Caution followed by the thrill of recklessness: How singles are dating in the age of COVID-19 – National Post
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The National Institute for Public Health and the Environment, in the Netherlands, attracted attention in May when it released a public statement encouraging single people to choose one long-term “sex buddy” with whom they can have close physical contact, sort of like a bubble limited to two. This seems to be the model informally adopted by single people here, as well. Almost every single person I know has gone through the process at some point over the last four months: meet someone online, thoroughly vet them, and, if they are on the same page, eventually meet face-to-face. So long as neither party is seeing anybody else, the isolation is more or less maintained, and the sex is relatively safe.
Of course, once you settle on a partner, you’re stuck with them — unless you want to further risk the spread of COVID by expanding your bubble to another match. A nice person to text or chat with on FaceTime might not be an ideal sex partner, and chemistry can be difficult to predict through a phone, which means that making the final decision can feel like a gamble. And even promising relationships can take a sudden turn: after two successful dates, Jessica’s new sex buddy suddenly ghosted her. There was no way to know that would happen before biting the bullet and taking the plunge.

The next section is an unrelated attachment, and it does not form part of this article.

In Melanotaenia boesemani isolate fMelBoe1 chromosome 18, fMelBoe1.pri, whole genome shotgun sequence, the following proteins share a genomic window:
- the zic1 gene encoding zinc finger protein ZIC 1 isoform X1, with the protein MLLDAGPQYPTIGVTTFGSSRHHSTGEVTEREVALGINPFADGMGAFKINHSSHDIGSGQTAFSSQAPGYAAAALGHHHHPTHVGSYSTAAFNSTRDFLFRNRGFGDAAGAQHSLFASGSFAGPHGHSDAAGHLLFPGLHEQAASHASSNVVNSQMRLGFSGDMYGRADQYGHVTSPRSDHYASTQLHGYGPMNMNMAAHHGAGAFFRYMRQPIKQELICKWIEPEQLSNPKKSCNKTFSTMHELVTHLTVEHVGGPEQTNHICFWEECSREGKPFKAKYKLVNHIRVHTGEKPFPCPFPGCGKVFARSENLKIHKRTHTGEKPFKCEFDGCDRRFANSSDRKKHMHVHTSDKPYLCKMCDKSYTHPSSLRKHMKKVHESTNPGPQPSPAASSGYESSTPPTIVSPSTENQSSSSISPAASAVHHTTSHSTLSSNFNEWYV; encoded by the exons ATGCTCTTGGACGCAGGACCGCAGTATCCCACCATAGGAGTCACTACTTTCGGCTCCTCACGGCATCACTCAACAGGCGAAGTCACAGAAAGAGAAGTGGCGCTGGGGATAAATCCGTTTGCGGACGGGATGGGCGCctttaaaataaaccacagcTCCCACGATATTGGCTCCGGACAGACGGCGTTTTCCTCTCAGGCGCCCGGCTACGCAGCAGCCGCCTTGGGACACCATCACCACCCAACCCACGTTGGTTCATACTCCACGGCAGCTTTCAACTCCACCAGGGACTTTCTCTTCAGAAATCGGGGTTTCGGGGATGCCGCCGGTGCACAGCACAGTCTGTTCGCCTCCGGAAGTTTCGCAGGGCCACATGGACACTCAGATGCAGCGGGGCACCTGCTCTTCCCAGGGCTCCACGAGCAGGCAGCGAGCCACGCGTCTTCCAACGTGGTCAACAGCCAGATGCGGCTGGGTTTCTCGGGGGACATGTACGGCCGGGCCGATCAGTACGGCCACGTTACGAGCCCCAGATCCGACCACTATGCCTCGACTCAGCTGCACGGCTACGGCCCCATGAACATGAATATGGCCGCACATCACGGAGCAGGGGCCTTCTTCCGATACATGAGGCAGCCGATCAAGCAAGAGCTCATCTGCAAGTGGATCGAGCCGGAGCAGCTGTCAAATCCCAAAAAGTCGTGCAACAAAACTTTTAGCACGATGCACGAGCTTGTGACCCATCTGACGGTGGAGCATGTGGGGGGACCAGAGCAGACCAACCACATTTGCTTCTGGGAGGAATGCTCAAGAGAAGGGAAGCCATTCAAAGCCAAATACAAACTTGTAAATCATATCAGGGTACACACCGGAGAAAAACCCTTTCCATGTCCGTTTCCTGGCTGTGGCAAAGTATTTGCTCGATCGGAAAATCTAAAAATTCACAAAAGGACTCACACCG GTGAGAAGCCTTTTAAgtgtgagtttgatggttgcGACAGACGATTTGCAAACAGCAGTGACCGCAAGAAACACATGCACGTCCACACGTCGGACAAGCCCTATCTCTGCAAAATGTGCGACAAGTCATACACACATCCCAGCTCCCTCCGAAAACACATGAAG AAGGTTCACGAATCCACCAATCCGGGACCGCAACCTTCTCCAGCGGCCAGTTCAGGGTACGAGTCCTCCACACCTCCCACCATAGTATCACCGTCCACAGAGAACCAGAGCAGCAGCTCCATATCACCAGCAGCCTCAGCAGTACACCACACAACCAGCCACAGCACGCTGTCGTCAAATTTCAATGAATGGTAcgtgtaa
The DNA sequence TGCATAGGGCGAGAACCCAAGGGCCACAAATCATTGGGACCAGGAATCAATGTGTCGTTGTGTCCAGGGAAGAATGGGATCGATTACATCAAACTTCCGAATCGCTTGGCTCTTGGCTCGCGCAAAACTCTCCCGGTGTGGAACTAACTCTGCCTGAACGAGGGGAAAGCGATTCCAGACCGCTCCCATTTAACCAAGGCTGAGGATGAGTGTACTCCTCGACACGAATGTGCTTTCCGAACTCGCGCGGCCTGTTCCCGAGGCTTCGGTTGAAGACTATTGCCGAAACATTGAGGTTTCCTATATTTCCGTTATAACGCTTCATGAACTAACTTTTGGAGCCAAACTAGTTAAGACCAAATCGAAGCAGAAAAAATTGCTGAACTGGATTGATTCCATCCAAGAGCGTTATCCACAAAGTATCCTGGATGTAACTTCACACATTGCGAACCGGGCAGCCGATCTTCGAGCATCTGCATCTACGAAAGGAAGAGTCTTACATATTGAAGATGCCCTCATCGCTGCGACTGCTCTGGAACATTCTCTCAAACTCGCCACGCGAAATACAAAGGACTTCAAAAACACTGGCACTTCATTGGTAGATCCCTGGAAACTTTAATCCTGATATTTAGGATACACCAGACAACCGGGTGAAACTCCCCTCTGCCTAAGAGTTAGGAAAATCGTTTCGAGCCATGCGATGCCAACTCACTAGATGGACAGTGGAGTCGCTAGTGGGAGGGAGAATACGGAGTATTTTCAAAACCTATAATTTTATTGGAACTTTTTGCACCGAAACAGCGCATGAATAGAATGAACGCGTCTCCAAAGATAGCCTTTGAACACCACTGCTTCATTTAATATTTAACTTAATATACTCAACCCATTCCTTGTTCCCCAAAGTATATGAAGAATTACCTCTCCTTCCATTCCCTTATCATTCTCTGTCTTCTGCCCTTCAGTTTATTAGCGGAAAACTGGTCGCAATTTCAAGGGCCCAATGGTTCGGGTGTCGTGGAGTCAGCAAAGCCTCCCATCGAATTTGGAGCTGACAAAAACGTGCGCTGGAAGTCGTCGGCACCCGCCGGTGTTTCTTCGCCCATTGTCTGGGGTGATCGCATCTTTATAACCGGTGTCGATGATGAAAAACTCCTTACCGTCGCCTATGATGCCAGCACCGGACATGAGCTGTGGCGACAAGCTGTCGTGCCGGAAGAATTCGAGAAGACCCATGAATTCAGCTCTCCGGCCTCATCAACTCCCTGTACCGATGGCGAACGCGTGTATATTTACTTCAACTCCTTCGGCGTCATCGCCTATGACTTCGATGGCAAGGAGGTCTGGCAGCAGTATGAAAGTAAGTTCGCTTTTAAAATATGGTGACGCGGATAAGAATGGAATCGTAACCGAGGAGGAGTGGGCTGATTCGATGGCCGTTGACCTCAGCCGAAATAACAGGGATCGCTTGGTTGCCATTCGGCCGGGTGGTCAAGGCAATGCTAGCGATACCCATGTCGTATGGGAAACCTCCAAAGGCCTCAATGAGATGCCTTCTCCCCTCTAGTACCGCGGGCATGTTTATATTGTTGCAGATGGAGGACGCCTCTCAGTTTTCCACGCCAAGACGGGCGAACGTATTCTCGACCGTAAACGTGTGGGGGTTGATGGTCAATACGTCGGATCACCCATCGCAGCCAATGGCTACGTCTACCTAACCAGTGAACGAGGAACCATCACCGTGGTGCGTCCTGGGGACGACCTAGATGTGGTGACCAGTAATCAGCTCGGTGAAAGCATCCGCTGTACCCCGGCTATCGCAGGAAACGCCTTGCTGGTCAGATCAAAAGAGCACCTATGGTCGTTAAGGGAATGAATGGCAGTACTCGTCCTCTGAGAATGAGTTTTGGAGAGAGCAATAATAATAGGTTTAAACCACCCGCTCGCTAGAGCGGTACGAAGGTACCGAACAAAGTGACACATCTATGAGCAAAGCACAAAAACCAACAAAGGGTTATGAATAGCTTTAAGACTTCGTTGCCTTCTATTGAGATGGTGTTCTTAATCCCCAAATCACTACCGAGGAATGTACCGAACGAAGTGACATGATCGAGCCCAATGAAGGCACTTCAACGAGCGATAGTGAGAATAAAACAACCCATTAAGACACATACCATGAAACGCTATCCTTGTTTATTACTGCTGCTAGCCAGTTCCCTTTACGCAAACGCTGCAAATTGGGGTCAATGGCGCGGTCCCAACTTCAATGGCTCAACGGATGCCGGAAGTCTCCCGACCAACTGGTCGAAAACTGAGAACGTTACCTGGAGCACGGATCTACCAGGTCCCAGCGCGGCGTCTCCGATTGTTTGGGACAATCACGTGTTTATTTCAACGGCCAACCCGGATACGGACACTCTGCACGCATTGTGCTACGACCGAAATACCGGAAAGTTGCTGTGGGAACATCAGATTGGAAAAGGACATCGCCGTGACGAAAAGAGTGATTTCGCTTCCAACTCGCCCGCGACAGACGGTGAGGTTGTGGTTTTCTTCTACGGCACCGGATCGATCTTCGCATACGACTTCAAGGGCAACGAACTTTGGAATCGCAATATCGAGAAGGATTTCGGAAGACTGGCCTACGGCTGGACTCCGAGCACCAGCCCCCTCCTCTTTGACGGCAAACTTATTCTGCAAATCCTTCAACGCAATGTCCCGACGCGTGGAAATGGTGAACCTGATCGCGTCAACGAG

In J.G. Ballard’s short story “The Intensive Care Unit,” from 1982, the people of the future almost never leave their houses, never